Ph (Speak to Anne, his secretary) 171-377-7000 ext. 2579
Patient comments: “Dr Armstrong at the portland hospital is now also prescribing
intralipids for immune treatment. He is happy to give you a prescription if you want to buy it yourself from healthcare at home, or he can arrange it.”
Dr. Amin Gorgy (in the UK)
Fertility &Gynaecology Academy
140 Harley St. London W1, UK
Patient comments: “Dr Gorgy is starting to use intralipid apparently.”
Dr George Ndukwe (in the UK)
CARE at The Park Hospital
Sherwood Lodge Drive
Nottingham NG5 8RX
Tel: +44(0)115 9671670
Fax: +44(0)115 9673542
(Dr Ndukwe’s assistant. She responds more promptly to emails)
Discussion board: http://126.96.36.199/cgi-bin/ubbcgi/ult ... forum;f=11
Pharmacies that offer Intralipids:
1. Columbia pharmacy (in the US)
Intralipids 20% in 100ml: $100
2. MDR pharmacy (in the US)
Intralipids 20% in 100ml: $70
3. Healthcare at Home (in the UK)
http://www.healthcare-at-home.com/Defau ... pageId=125
“Ask to speak to Claire. Cost £350 for the drug including the nurse coming to give
you the infusion at home. She requires a prescription from a UK doctor with the instructions.”
V. The patient trial in progress
Dr Coulam’s words taken from:
Re: intralipids and nk cells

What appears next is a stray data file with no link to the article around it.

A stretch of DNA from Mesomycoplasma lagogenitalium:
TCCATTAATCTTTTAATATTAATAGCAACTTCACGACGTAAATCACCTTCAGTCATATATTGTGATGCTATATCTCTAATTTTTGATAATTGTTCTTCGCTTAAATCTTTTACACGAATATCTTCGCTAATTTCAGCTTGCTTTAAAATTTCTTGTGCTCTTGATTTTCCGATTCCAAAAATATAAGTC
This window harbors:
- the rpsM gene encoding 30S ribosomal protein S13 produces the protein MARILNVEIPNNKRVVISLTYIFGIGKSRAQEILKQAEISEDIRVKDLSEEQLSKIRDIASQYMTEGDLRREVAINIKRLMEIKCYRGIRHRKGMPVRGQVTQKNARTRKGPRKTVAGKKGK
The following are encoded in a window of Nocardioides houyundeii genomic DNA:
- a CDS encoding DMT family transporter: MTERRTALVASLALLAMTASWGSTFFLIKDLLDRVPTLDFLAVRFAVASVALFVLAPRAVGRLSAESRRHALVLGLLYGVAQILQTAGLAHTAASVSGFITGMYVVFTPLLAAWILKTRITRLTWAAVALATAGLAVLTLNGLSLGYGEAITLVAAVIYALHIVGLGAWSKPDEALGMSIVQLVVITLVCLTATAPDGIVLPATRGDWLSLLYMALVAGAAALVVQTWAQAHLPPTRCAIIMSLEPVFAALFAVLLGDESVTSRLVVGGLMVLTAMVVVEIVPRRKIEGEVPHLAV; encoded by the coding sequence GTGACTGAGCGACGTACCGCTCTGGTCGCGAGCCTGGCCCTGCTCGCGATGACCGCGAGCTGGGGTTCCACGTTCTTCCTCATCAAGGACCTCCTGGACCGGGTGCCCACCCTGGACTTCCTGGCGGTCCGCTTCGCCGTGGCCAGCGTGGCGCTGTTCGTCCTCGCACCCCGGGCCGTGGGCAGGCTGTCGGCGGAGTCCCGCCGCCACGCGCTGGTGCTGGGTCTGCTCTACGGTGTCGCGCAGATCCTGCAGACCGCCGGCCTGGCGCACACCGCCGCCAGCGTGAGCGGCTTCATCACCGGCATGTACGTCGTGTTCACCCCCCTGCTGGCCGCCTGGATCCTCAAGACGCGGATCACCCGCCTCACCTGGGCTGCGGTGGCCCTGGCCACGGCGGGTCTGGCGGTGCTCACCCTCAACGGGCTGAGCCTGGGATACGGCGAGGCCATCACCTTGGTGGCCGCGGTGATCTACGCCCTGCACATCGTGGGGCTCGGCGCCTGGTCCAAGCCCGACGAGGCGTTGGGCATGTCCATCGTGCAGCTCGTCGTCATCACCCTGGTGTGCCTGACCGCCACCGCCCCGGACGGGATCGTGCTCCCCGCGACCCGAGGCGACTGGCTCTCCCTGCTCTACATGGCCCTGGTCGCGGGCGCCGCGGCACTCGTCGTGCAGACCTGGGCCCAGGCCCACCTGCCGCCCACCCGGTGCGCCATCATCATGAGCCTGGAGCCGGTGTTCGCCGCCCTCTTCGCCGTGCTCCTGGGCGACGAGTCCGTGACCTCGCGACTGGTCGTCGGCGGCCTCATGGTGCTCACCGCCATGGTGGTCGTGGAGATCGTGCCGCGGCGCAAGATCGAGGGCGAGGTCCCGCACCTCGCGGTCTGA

Posted by Carolyn Coulam MD on 10:27 4/27/2006:
This is current work in progress. We have laboratory data that
intralipid is as effective as IVIg is suppressing NK cell killing
activity. We are currently testing the notion that it does the same
in patients. If anyone is interested in participating in the study,
they may call 312 944 2600 to make an appointment for consultation
to determine eligibility for the study.
One patient’s post about the study:
Dr. Coulam is doing a study on intralipids.
There's no funding for this study so if you want to see if it will
work for you, you need to call Dr. Coulam's office and schedule a
Phone consults are done after she receives your paperwork and copies
of pertinent medical records (ie, history of IVIg dosages and most
records from Rosalind Franklin: NKs, Cytokines, etc).
Consults are $350 and then you're on your own for the fee for
intralipids and the infusion. I think her office works with Blue
Cross and a few other insurance companies, but because this is a
study, reimburesment might not be possible. It's not a huge fee when
you consider what we're paying for IVIg and consults with DS.
If Dr. Coulam can demonstrate that intralipids work as well as IVIg,
it will be a boon to all of us. Intralipids cost less than $100 +
infusion fees whereas IVIg can be $1400 and up.
I signed up and my phone consult. I hope some of you
will sign up as well!
VI. Intralipid FAQs answered by Dr Coulam, Jan 2007
Taken from her discussion board:
Question: Why is it that some people can't get their levels below 10% with IVIG or intralipids?
Dr Coulam: Because their NK cells are so activated that they don’t suppress with the usual doses of medication. These results indicate that you would need an increased dose of either medicine.